Today, 5 August, the Tatar-inform information agency hosted a press conference devoted to the International Olympiad in Informatics (IOI 2016).
Present were advisor to the rector of KFU on pre-university, general and pedagogical education Lyudmila Nugumanova, First Deputy of the Ministry of Education of Science RT Andrei Pominov and acting director of the state unitary enterprise “Centre of Information Technologies RT” Tatyana Kamaletdinova.
“The International Olympiad in Informatics has been held under the auspices of UNESCO since 1989 and is one of the most prestigious student competitions,” says Lyudmila Nugumanova. “This will be the 28th time it has taken place, although Russia is hosting the event for the first time.”
324 participants from 88 countries are registered to participate in Kazan – the most countries ever to have competed in an Olympiad in Informatics. For comparison, the first International Olympiad in Informatics in Bulgaria in 1989 was contested by 13 countries, while 83 headed to Kazakhstan for the 27th Olympiad in 2015.
“The competition will take place over 2 rounds, where participants will solve algorithmic problems (…) Half of the participants at the Olympiad will receive medals, with 8% receiving golds,” explains Andrei Pominov of the competition’s format.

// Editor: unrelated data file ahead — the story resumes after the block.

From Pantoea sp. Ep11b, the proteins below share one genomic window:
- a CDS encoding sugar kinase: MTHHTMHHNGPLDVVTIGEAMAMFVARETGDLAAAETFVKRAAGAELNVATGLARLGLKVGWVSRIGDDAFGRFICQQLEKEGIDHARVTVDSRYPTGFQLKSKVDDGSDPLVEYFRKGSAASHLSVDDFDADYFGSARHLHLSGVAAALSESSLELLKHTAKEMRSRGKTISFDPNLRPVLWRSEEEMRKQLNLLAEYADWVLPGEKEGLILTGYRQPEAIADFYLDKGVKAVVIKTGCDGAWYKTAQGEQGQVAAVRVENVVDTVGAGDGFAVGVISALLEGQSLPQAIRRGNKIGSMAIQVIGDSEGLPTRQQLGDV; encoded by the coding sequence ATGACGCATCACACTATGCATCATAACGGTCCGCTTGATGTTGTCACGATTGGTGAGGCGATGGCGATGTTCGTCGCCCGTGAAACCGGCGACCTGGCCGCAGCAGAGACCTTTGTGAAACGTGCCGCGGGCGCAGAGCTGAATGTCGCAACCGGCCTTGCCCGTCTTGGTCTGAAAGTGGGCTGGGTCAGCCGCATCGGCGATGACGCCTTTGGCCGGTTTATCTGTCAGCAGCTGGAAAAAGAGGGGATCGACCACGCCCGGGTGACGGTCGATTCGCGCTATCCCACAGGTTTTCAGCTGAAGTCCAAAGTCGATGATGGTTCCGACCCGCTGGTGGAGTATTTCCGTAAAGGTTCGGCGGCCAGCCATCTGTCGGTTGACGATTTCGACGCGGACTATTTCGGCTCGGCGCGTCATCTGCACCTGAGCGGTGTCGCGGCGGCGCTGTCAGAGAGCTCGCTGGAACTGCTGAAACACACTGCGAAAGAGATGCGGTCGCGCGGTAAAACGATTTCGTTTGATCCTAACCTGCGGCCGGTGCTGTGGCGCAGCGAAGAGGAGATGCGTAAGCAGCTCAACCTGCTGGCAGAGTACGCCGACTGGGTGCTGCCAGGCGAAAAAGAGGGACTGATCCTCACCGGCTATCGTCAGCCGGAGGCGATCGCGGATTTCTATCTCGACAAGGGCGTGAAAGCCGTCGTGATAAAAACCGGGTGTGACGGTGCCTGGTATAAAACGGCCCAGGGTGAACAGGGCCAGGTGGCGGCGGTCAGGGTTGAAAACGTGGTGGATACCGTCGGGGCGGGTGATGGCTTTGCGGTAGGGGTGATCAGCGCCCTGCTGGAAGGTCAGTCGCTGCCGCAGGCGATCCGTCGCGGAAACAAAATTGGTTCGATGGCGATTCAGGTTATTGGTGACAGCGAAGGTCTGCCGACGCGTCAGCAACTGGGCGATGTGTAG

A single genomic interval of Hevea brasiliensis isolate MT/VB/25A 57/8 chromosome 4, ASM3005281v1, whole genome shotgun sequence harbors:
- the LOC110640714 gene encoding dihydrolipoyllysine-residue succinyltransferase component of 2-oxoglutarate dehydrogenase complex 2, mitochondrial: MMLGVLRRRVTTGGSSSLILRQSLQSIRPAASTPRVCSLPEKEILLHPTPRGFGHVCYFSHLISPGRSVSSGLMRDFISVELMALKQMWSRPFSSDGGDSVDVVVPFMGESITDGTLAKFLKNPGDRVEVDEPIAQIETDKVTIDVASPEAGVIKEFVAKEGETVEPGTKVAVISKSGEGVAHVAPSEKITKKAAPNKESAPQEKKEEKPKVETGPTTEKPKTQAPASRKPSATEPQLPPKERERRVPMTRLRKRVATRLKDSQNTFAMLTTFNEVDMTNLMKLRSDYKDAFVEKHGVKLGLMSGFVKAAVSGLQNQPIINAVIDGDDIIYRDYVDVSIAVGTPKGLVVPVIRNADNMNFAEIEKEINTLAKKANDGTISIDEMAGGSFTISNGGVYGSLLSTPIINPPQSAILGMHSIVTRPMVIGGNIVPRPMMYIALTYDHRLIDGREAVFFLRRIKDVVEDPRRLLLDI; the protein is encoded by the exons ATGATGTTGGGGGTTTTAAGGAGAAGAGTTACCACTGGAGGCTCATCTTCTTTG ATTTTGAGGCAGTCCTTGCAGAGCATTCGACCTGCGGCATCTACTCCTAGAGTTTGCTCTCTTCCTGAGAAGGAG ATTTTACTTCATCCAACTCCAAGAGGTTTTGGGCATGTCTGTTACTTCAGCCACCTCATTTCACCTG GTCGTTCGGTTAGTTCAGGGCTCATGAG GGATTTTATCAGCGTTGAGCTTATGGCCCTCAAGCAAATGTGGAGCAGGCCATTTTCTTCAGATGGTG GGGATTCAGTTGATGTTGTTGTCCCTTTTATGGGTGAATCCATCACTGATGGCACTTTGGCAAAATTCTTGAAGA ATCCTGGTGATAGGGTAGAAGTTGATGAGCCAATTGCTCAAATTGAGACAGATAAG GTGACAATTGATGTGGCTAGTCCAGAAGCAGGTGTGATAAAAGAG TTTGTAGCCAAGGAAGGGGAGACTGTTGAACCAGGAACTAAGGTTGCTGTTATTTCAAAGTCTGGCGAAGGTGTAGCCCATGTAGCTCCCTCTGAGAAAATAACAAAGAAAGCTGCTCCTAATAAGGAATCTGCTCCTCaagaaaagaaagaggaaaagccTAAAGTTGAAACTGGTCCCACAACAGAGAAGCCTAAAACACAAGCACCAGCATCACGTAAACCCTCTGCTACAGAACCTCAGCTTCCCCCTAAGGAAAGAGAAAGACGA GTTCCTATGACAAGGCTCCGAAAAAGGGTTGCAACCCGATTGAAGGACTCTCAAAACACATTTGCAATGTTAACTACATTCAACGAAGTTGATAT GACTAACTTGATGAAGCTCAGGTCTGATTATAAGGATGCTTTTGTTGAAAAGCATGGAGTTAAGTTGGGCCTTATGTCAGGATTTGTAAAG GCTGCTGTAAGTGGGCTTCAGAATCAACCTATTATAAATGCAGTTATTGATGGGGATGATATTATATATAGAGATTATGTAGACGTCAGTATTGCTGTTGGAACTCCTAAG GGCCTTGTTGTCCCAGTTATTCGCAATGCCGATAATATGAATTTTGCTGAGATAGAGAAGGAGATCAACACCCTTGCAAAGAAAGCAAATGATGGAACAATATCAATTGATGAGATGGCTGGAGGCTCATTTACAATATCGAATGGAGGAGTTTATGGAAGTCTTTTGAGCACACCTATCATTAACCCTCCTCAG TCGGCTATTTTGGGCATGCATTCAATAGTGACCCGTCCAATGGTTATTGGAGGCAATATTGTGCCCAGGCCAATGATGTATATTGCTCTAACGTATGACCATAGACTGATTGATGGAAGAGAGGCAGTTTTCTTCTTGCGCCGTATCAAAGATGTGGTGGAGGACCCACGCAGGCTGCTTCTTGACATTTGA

It’s worth mentioning that participants are not just fighting for medals, but for their own time in the sun: the doors of the best universities from around the world are ready to burst wide open.
“Participation at this Olympiad is very a prestigious opportunity with a lot of potential – even at the competition there’s a degree of head-hunting going on. Representatives from world-renowned universities and some of the largest corporations will be watching the participants keenly, looking for prospective students or future employees,” says Andrei Pomimov.
The students representing Russia this year have every chance of victory. Our country will have 2 teams at the competition, one of them including KFU Lobachevski IT-Lyceum student Askhat Sakhabiev.
A broad cultural programme has also drawn up for IOI participants: they will have the chance to go on sightseeing tours of Kazan, take a trip to Innopolis, and of course, visit the island-town of Sviyazhsk. Excursions are also planned to Kazan University’s various museums, as well as to the Engelhardt Astronomical Observatory. The Olympiad opening and closing ceremonies also promise to be a real spectacle.
“The main event at the closing ceremony will the handing over of the IOI flag. It was presented to us at the last Olympiad in Kazakhstan, and has been on exhibit all year at the Kazan University History Museum,” says Lyudmila Nugumanova.
This time the torch will pass to Iran, as Tehran will hold the competition in 2017.